Did the Alamance County Sheriff’s Office (ACSO) in North Carolina engages in a pattern or practice of misconduct that violates the Constitution and federal law?
Following a comprehensive investigation, the Justice Department announced today its findings that the Alamance County Sheriff’s Office (ACSO) in North Carolina, under the leadership of Sheriff Terry S. Johnson, engages in a pattern or practice of misconduct that violates the Constitution and federal law. The department conducted its investigation, which it opened on June 2, 2010, pursuant to the Violent Crime Control and Law Enforcement Act of 1994 and Title VI of the Civil Rights Act of 1964.
The Justice Department finds reasonable cause to believe that ACSO engages in a pattern or practice of discriminatory policing against Latinos in violation of the Equal Protection Clause of the Fourteenth Amendment, the Fourth Amendment, the Violent Crime Control and Law Enforcement Act and Title VI. ACSO’s discriminatory policing activities include:
- ACSO deputies target Latino drivers for traffic stops;
- A study of ACSO’s traffic stops on three major county roadways found that deputies were between four and 10 times more likely to stop Latino drivers than non-Latino drivers;
- ACSO deputies routinely locate checkpoints just outside Latino neighborhoods, forcing residents to endure police checks when entering or leaving their communities;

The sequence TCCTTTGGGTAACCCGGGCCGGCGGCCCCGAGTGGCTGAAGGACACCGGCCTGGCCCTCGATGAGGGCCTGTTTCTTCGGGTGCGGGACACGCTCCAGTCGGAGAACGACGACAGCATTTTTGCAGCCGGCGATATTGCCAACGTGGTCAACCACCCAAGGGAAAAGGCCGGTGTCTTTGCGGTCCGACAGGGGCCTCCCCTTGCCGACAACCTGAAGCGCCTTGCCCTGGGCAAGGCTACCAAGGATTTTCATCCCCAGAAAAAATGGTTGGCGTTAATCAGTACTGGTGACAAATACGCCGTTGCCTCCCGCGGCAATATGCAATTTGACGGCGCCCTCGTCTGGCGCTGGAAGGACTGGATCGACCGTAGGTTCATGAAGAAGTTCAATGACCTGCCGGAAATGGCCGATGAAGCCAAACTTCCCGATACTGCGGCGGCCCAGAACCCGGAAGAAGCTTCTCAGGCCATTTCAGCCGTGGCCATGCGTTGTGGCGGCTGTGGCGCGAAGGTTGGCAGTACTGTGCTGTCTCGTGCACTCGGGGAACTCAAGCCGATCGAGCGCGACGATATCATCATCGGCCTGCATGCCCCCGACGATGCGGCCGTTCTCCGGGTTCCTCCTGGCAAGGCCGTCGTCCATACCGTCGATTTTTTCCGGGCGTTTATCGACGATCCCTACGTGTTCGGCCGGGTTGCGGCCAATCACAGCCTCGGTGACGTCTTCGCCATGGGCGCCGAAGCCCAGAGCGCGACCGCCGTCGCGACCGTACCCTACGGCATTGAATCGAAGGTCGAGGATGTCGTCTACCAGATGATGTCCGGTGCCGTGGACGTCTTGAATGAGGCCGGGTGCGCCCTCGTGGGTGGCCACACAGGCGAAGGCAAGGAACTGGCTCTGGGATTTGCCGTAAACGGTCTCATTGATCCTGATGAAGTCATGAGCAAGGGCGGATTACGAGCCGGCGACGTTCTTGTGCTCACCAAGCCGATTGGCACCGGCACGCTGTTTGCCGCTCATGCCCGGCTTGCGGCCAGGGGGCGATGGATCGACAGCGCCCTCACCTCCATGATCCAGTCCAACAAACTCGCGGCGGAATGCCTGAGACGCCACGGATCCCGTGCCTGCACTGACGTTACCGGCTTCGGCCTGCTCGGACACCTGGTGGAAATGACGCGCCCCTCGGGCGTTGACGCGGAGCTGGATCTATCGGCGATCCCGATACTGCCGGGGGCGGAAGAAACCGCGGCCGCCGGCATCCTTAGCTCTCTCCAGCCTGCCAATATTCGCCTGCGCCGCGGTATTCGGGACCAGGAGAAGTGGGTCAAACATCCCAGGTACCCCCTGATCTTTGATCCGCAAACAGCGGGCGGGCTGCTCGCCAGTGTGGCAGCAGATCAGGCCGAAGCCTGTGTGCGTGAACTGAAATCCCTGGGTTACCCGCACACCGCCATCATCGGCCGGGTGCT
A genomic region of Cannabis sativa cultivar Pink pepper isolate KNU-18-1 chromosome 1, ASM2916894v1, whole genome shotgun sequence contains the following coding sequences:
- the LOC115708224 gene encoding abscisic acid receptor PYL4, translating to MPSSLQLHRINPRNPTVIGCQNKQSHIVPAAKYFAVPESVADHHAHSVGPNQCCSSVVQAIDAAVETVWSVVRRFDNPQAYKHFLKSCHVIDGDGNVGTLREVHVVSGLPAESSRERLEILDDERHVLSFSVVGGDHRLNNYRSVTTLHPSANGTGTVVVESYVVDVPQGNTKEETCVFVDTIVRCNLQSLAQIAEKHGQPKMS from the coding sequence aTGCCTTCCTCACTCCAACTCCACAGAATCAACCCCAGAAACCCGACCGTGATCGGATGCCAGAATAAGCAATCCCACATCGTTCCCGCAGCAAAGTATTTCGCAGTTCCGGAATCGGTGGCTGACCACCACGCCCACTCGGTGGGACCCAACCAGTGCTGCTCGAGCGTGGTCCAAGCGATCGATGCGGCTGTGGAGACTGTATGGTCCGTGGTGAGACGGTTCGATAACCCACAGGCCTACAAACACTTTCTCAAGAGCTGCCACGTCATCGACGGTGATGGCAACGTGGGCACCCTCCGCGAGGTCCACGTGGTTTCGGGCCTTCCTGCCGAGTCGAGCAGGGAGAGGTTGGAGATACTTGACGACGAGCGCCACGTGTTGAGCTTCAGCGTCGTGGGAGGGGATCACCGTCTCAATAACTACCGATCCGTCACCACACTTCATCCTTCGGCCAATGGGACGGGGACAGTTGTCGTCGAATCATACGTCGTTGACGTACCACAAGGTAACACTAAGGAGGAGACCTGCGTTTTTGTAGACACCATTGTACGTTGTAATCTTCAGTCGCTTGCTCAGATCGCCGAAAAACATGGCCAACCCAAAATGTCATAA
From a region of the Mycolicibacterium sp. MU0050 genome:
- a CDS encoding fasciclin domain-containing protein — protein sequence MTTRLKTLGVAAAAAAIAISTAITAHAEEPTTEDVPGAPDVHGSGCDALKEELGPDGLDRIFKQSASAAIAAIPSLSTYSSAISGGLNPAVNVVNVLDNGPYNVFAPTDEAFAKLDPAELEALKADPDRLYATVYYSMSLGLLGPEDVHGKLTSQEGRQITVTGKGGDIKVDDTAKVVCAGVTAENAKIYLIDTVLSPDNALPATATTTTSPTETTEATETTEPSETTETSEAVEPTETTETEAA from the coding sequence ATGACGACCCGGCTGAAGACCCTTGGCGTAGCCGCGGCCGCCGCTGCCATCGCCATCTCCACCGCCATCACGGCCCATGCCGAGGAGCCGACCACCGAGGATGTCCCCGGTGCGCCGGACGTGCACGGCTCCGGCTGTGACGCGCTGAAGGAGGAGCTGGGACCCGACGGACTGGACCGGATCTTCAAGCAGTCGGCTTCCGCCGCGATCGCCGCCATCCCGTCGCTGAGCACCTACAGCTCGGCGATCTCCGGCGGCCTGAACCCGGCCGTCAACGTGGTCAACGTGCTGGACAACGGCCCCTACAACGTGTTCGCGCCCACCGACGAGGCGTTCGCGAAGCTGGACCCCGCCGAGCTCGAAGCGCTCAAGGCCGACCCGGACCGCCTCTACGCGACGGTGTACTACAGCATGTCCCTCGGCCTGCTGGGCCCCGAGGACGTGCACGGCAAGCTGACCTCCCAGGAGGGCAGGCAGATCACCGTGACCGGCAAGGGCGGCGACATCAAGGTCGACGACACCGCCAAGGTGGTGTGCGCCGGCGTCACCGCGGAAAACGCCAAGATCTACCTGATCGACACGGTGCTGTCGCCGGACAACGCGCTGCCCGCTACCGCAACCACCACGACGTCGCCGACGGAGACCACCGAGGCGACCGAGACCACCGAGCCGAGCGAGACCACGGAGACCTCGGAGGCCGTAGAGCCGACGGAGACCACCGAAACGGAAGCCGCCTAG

- ACSO practices at vehicle checkpoints often vary based on a driver’s ethnicity. Deputies insist on examining identification of Latino drivers, while allowing drivers of other ethnicities to pass through without showing identification;
- ACSO deputies arrest Latinos for minor traffic violations while issuing citations or warnings to non-Latinos for the same violations;
- ACSO uses jail booking and detention practices, including practices related to immigration status checks, that discriminate against Latinos;
- The sheriff and ACSO’s leadership explicitly instruct deputies to target Latinos with discriminatory traffic stops and other enforcement activities;
- The sheriff and ACSO leadership foster a culture of bias by using anti-Latino epithets; and
- ACSO engages in substandard reporting and monitoring practices that mask its discriminatory conduct.
Taken together, these practices undermine ACSO’s ability to serve and protect Alamance County’s Latino residents and the community at large.
“The Alamance County Sheriff’s Office’s egregious pattern of racial profiling violates the Constitution and federal laws, creates distrust between the police and the community and inhibits the reporting of crime and cooperation in criminal investigations,” said Thomas E. Perez, Assistant Attorney General for the Civil Rights Division. “Constitutional policing and effective law enforcement go hand-in-hand. We hope to resolve the concerns outlined in our findings by working collaboratively with ACSO, but we will not hesitate to take appropriate legal action if ACSO chooses a different course.”
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